Unfortunately a lot of any inheritance received was lost to several banking crises and interest rate glitches. Just the 89 to 92 alone took billions from hard working business and farming families. The past 40 years haven't been great unless you managed a lot of debt at the exact right time. I suspect this lot of excessive debt will wipe away gen X when it falls over in the next few years. Somewhere between $188 trillion and $240 trillion world wide is not sustainable. The entire planet couldn't pay it back.
    Mariner
    10th Jan 2020
    11:40am
    Was recently in Melbourne and had a look at the house we bought in 1978 for $42500; it was recently sold for $1.16 million. If I had stayed there we would now be living in a million dollar house, really just inflation and the geography of closeness to the city. In 1978 my wage was $140 a week take home with overtime, a beer was 40c, daily paper 10c and a good meal in the pub $1.50. I now live in a unit worth less than $400'000 in the country. The amount of pension has nothing to do with where you live, I moved and my place is worth less so what? Endlessly complaining about oldies living in expensive houses just because they chose to stay put and the location became popular is getting tiresome. Leave the people alone, or put an inheritance tax on places over $1.5 million, just DO NOT force people to leave their neighborhood.
    ex PS
    11th Jan 2020
    8:12am
    A fact conveniantly forgotten by those people who are driven by envy.
    They have no problem accepting extra payments to help them pay their rent or extra Pension Entitlements forvthe priveledge of not having to look after the maintenance of the houses they rent owned by others.
    Some people just can't resist the temptation to use any opportunity to take from others.
    Envy is a terrible thing., when are people going to realize, the government taking from others is not neccessarily going to benefit you.
    Mez
    15th Jan 2020
    1:11pm
    An inheritance tax on homes over 1.5 million dollars would be fair all around but how it is assessed would be an issue, no doubt as I stated in my comment.
    don
    10th Jan 2020
    11:43am
    I wonder why they bring this up again after printing Noel Whitiker's response to this a couple of years ago where this thought bubble created so much misery with people taking reverse Mortgages and then losing their houses and ending up in debt.? and no where to stay.
    Mez
    15th Jan 2020
    1:12pm
    Sounds like the reverse mortgage was taken out to pay a gambling addiction!
    TinTin
    10th Jan 2020
    1:03pm
    This Baby Boomer didn't receive any inheritance from my parents. They were always battlers and only just making ends meet. Admittingly, they ended up living in a government house because they sold their house to return to live in England and then returned to Australia after a few years because they missed their four sons here in Australia. Therefore my three brothers and I, plus the one in England didn't receive any inheritance. Fortunately, I really didn't need any financial help simply because I've done alright for myself, working long hours creating Graphic Design and Leadlight design and production.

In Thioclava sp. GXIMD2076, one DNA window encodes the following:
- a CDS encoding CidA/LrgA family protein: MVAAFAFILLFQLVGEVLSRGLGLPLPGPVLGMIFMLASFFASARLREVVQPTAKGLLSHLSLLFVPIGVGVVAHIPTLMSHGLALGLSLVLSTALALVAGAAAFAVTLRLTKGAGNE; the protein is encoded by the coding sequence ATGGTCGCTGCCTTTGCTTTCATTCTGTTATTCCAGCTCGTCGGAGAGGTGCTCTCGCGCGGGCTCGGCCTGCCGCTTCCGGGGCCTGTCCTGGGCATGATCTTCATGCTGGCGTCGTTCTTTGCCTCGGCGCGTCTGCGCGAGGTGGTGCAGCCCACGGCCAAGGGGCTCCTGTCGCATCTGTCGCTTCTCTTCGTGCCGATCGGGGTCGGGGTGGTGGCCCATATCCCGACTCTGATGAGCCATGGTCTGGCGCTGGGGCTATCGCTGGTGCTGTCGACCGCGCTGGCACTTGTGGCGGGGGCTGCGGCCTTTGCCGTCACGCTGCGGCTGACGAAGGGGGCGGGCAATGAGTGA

Sooty from Marketing
    10th Jan 2020
    1:11pm
    The LNP changes to the Pensioner Assets Test was based on lies to steal part pensioners income. Will the LNP legislate changes to the Reverse Mortgage Scheme for the next Budget Emergency? Who knows, but be assured no politician will be adversely affected.
    And no I don’t like concept of the reverse mortgage scheme.
    etc1
    10th Jan 2020
    3:12pm
    Can all retired people keep writing about the National Welfare Fund introduced in the early 1900's until the Govt tells us where the billions of dollars of our contributions are. I have been paying into the National Welfare Fund ( or whatever it is called now) since 1960.This money is ours and what people have when retired should not matter. The pension should be paid to all. We paid our contributions into the National Welfare Fund to have a small amount of money returned to us in our last final years before death. Why are the Govt trying to brainwash non retirees that the pension is a hand out. What a discussing Govt etc we have. The truth about the National Welfare Fund must come out!!
    Triss
    10th Jan 2020
    5:19pm
    I remember doing that a few years ago and getting no reply but I’m game to give it another go.
    Rae
    11th Jan 2020
    10:14am
    Yes and all retirees should receive a universal aged pension like most of the civilised world.
    And certainly all the other wealthy countries pay their retired workers.
    Anonymous
    12th Jan 2020
    12:47am
    Quite correct, all of you.

    It is time to write to the Treasurer's Retirement Income Review, deadline of 3rd Feb 2020 (check their web site for instructions) and submit your case to scrap the existing Broken Age Pension system, which tries to ignore the tax contributions (7.5% of tax rates) all of us paid, and implement Universal Age Pension for all with NO tests other than Age (say 65 yrs) and Residency (say 15 yrs). Yes, tell them to become civilised!
    JoJozep
    10th Jan 2020